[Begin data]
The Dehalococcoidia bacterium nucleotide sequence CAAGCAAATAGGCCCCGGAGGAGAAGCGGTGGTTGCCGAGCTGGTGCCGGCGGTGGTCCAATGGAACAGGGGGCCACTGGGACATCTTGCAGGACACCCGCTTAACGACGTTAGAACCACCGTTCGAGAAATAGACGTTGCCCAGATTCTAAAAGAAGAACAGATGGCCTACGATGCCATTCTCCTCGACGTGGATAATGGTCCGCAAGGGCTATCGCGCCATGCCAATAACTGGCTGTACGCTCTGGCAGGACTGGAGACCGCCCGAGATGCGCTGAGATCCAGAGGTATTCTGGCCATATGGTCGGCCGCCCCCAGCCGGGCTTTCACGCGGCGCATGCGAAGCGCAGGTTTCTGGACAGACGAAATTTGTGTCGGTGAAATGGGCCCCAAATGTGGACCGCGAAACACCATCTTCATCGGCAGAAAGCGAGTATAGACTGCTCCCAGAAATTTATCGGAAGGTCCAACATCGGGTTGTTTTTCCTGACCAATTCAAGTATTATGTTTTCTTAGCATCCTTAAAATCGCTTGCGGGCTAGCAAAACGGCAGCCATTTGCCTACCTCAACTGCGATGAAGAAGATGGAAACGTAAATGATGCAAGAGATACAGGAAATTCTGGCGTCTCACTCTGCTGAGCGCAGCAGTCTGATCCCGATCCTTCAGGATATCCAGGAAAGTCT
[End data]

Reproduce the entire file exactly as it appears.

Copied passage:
The Dehalococcoidia bacterium nucleotide sequence CAAGCAAATAGGCCCCGGAGGAGAAGCGGTGGTTGCCGAGCTGGTGCCGGCGGTGGTCCAATGGAACAGGGGGCCACTGGGACATCTTGCAGGACACCCGCTTAACGACGTTAGAACCACCGTTCGAGAAATAGACGTTGCCCAGATTCTAAAAGAAGAACAGATGGCCTACGATGCCATTCTCCTCGACGTGGATAATGGTCCGCAAGGGCTATCGCGCCATGCCAATAACTGGCTGTACGCTCTGGCAGGACTGGAGACCGCCCGAGATGCGCTGAGATCCAGAGGTATTCTGGCCATATGGTCGGCCGCCCCCAGCCGGGCTTTCACGCGGCGCATGCGAAGCGCAGGTTTCTGGACAGACGAAATTTGTGTCGGTGAAATGGGCCCCAAATGTGGACCGCGAAACACCATCTTCATCGGCAGAAAGCGAGTATAGACTGCTCCCAGAAATTTATCGGAAGGTCCAACATCGGGTTGTTTTTCCTGACCAATTCAAGTATTATGTTTTCTTAGCATCCTTAAAATCGCTTGCGGGCTAGCAAAACGGCAGCCATTTGCCTACCTCAACTGCGATGAAGAAGATGGAAACGTAAATGATGCAAGAGATACAGGAAATTCTGGCGTCTCACTCTGCTGAGCGCAGCAGTCTGATCCCGATCCTTCAGGATATCCAGGAAAGTCT